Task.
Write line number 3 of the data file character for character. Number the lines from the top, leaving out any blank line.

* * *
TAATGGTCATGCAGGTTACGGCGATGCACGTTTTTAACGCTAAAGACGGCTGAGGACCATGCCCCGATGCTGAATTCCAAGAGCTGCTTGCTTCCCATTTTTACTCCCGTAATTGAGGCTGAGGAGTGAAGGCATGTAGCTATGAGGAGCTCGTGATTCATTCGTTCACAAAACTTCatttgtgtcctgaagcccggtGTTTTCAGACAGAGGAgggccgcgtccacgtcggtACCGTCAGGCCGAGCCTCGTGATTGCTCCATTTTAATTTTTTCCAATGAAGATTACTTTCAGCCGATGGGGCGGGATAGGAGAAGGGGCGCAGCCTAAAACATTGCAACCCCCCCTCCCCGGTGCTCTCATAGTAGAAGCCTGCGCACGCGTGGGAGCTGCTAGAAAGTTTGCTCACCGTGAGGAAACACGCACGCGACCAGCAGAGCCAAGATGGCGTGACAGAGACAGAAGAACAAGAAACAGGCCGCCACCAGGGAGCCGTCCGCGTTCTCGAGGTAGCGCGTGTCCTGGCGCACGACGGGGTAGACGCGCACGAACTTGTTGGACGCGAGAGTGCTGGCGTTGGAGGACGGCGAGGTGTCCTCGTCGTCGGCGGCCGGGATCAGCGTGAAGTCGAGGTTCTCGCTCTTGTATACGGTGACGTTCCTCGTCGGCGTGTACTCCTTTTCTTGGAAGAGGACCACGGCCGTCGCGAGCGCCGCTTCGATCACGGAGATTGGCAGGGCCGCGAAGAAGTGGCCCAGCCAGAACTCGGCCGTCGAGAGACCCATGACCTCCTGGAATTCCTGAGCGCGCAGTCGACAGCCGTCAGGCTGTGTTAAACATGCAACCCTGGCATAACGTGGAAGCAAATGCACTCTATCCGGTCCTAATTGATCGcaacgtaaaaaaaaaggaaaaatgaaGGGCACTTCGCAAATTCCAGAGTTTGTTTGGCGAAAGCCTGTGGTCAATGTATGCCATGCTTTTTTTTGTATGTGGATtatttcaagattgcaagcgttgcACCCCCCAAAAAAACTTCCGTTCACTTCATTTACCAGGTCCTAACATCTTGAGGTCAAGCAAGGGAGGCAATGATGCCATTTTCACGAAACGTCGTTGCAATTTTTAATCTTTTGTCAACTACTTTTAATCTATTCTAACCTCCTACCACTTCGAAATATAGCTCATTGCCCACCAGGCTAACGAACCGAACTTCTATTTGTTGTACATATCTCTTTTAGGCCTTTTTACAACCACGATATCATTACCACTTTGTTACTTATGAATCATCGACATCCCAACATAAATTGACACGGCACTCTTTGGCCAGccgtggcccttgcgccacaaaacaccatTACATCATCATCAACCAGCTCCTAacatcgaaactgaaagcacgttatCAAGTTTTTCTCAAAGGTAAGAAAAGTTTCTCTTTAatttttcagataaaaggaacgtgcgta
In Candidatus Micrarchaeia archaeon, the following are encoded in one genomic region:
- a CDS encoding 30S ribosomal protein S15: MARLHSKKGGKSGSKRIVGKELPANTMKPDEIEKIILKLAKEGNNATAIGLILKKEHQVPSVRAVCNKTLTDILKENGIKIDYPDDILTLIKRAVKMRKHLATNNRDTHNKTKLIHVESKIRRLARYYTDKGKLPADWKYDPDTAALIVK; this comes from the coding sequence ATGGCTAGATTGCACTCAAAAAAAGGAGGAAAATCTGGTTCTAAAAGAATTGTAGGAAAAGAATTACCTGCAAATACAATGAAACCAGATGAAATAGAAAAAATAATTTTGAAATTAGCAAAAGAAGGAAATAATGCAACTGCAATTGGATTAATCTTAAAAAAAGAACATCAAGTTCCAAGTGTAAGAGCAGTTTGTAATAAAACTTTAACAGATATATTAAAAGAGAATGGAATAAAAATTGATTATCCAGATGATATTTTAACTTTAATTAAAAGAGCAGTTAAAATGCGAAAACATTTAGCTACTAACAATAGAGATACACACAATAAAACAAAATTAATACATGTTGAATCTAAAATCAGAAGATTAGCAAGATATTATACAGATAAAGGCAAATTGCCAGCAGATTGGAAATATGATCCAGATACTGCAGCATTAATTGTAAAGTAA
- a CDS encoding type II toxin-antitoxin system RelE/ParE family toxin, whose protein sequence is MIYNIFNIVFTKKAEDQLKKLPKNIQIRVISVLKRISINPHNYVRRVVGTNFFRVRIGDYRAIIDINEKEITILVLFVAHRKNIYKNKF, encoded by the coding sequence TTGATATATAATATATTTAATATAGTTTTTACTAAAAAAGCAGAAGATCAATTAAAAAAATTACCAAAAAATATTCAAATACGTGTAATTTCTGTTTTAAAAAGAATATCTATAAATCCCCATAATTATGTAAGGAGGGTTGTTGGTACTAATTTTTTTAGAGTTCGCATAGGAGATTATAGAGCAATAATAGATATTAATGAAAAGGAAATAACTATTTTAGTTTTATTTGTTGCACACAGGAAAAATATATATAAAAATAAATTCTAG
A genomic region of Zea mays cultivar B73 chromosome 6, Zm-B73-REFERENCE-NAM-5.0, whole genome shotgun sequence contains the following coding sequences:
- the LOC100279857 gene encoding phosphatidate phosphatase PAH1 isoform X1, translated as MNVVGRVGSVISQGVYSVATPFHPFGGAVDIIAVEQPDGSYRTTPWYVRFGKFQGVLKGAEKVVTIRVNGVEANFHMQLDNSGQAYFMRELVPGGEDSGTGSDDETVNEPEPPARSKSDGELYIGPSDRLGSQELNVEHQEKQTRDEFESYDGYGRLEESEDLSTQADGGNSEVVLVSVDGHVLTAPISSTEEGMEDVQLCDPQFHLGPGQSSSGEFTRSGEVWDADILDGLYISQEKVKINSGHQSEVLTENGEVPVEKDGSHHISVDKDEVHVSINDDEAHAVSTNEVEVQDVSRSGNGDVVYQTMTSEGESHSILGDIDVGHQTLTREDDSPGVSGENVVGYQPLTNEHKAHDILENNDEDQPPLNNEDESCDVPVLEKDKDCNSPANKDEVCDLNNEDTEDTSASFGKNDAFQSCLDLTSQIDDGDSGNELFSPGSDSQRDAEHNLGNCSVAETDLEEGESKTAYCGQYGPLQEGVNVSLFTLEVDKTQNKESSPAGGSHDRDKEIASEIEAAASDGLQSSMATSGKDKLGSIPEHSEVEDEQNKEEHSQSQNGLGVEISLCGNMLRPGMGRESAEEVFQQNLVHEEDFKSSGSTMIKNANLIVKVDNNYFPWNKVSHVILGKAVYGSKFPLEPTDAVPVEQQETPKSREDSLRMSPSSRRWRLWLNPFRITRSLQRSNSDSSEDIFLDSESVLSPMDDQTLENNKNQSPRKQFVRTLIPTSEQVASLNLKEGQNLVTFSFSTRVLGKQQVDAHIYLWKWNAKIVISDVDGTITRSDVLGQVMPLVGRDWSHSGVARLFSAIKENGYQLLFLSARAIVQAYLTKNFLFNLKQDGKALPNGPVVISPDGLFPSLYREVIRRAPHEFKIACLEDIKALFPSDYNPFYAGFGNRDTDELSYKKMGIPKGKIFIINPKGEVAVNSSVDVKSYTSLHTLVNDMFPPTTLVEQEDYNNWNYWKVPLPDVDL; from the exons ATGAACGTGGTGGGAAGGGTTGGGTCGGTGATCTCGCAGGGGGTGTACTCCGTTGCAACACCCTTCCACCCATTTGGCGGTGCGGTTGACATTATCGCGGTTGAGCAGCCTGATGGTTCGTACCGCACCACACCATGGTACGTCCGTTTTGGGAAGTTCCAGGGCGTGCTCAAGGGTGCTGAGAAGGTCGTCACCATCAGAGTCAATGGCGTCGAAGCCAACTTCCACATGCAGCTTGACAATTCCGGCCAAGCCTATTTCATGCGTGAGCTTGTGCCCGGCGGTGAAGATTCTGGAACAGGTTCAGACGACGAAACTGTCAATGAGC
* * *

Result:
- a CDS encoding 30S ribosomal protein S15: MARLHSKKGGKSGSKRIVGKELPANTMKPDEIEKIILKLAKEGNNATAIGLILKKEHQVPSVRAVCNKTLTDILKENGIKIDYPDDILTLIKRAVKMRKHLATNNRDTHNKTKLIHVESKIRRLARYYTDKGKLPADWKYDPDTAALIVK; this comes from the coding sequence ATGGCTAGATTGCACTCAAAAAAAGGAGGAAAATCTGGTTCTAAAAGAATTGTAGGAAAAGAATTACCTGCAAATACAATGAAACCAGATGAAATAGAAAAAATAATTTTGAAATTAGCAAAAGAAGGAAATAATGCAACTGCAATTGGATTAATCTTAAAAAAAGAACATCAAGTTCCAAGTGTAAGAGCAGTTTGTAATAAAACTTTAACAGATATATTAAAAGAGAATGGAATAAAAATTGATTATCCAGATGATATTTTAACTTTAATTAAAAGAGCAGTTAAAATGCGAAAACATTTAGCTACTAACAATAGAGATACACACAATAAAACAAAATTAATACATGTTGAATCTAAAATCAGAAGATTAGCAAGATATTATACAGATAAAGGCAAATTGCCAGCAGATTGGAAATATGATCCAGATACTGCAGCATTAATTGTAAAGTAA